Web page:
Quora. You might have seen the name being bantered about lately, especially if you have been anywhere near the Internet. It is the current darling of Silicon Valley and the tech savvy. No doubt if your business is involved in social media, technology or any related business, your boss has likely suggested you start figuring it out and putting it to use helping your company grow and get its message out there.
Despite hours of research, however, you might still be scratching your head wondering exactly what to do with it. If you do figure it out, you still might not get out the results you want for the amount of effort you need to put in. In fact, there are currently a number of sites which provide a similar knowledge base service and require much less effort to navigate.
Why Should You Care About Quora?
Anyone who knows anything about social media knows what we have today is not going to last. Too many competing websites providing too many overlapping services can only mean one thing: Technological Natural Selection. Before too long, many of the services we have all learned to incorporate into our personal and professional lives are going to go the way of the dinosaurs and the dodo bird.
What rises from the ashes will be a conglomeration of the best features, adapted from a multitude of what are now the most popular sites. Just as Facebook did with Friendster, Quora is the next step in the evolutionary chain as far as technology and social media go. It is meant to be a useful knowledge indexing tool, a database of information provided by users, reviewed by users, edited by users and flagged as useful or not by users.
Think of a Twitter feed with only questions and relevant answers.
The History of Quora
Quora was co-founded in 2009 by Adam D’Angelo and Charlie Cheever, both formerly of Facebook. Initially, it was mostly being used by people familiar with the Silicon Valley scene. By December of 2010, after a few news stories recognized more and more high profile people, like Facebook co-founder Dustin Moskovitz, Foursquare director of business development Tristan Walker, Pandora Radio founder Tim Westergren, and even Dallas Mavericks owner Mark Cuban, use of the site grew exponentially.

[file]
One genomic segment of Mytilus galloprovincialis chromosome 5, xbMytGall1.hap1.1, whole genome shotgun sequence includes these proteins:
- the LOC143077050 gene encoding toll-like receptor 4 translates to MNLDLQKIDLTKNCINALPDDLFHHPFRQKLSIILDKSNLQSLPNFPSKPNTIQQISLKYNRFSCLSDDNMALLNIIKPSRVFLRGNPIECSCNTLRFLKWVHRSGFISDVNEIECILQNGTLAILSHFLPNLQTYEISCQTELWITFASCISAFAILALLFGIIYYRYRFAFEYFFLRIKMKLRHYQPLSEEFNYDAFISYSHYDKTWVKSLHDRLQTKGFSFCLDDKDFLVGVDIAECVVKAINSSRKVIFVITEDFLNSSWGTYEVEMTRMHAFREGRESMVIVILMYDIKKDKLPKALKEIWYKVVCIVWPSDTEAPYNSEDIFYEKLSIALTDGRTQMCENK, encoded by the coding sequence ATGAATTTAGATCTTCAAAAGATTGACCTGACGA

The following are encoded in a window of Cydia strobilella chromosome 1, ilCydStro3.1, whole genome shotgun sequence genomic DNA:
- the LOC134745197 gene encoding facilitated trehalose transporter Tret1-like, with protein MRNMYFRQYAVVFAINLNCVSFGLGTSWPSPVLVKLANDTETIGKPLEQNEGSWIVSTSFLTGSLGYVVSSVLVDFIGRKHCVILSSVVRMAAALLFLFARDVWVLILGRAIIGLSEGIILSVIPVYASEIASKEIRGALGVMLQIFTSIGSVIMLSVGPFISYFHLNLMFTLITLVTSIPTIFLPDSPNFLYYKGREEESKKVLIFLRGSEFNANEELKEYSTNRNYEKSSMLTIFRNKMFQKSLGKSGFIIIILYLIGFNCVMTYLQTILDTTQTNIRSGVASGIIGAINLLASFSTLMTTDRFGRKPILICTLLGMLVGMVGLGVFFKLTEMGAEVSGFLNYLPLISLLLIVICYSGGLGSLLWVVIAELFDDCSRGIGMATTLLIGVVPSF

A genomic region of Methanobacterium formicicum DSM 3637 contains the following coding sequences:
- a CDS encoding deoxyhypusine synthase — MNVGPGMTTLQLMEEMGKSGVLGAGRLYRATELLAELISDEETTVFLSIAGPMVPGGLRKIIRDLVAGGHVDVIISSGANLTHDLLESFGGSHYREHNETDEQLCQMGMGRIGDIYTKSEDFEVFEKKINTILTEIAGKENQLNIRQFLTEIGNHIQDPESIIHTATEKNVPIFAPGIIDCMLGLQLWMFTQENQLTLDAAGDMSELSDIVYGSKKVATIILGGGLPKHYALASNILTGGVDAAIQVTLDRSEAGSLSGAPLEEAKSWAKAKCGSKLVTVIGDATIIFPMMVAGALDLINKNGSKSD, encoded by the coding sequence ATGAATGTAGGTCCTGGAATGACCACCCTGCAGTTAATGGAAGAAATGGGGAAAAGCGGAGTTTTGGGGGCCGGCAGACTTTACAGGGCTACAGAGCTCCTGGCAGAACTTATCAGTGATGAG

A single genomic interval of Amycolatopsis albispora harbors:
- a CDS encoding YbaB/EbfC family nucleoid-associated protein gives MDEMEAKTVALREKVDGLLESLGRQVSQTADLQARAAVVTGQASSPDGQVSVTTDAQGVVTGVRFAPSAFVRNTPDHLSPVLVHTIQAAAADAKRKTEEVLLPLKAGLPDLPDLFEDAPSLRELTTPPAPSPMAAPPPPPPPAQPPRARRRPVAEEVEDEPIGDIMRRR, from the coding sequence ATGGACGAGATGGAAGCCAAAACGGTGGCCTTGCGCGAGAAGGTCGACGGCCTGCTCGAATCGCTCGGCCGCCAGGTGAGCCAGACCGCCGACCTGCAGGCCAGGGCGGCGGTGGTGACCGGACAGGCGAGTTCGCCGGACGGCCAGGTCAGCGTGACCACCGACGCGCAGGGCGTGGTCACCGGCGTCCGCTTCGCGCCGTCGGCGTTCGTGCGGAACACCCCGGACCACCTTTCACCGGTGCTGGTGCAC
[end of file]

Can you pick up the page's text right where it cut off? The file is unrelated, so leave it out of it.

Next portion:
Unfortunately, the plethora of new users means the value of Quora’s content is likely to decrease. Already Quora users are seeing a spike in the number of planted questions, answered in a positive fashion by the companies that planted them.
What could be better than a site that lets you ask yourself a question you would like to answer instead of a question which might cause you harm?
Is Quora Similar to Wikipedia?
Quora is reminiscent of the early days of Wikipedia. An entire encyclopedia of ideas provided, posted, edited and reviewed by users. Everyone remembers the early days of Wikipedia when the information that was posted was sometimes right, sometimes wrong but always entertaining.
Unless you were on the receiving end of the misinformation some people seemed intent on flooding the site with.
Eventually, the site had to severely limit the ability of its users to make entries, subjecting every entry to a vigorous vetting and fact checking process. This made the site more useful for the rest of us, but also made it less likely to tell us something we didn’t already know. Wikipedia is no longer full of insider information, just facts.
It seems very unlikely Quora will avoid this fate. Opening the site to questions from all users and relying on these same people to provide all the answers is a recipe for disaster. It is only a matter of time until the site offers more misinformation than it does useful information.
Until then, however, companies and individuals looking to be a part of the next big thing will find it useful. For everyone else, however, they will need to wait until the next-next big thing comes along; until Technological Natural Selection winnows down the choices and only the best, made from the best pieces of what had previously been the best, remains.
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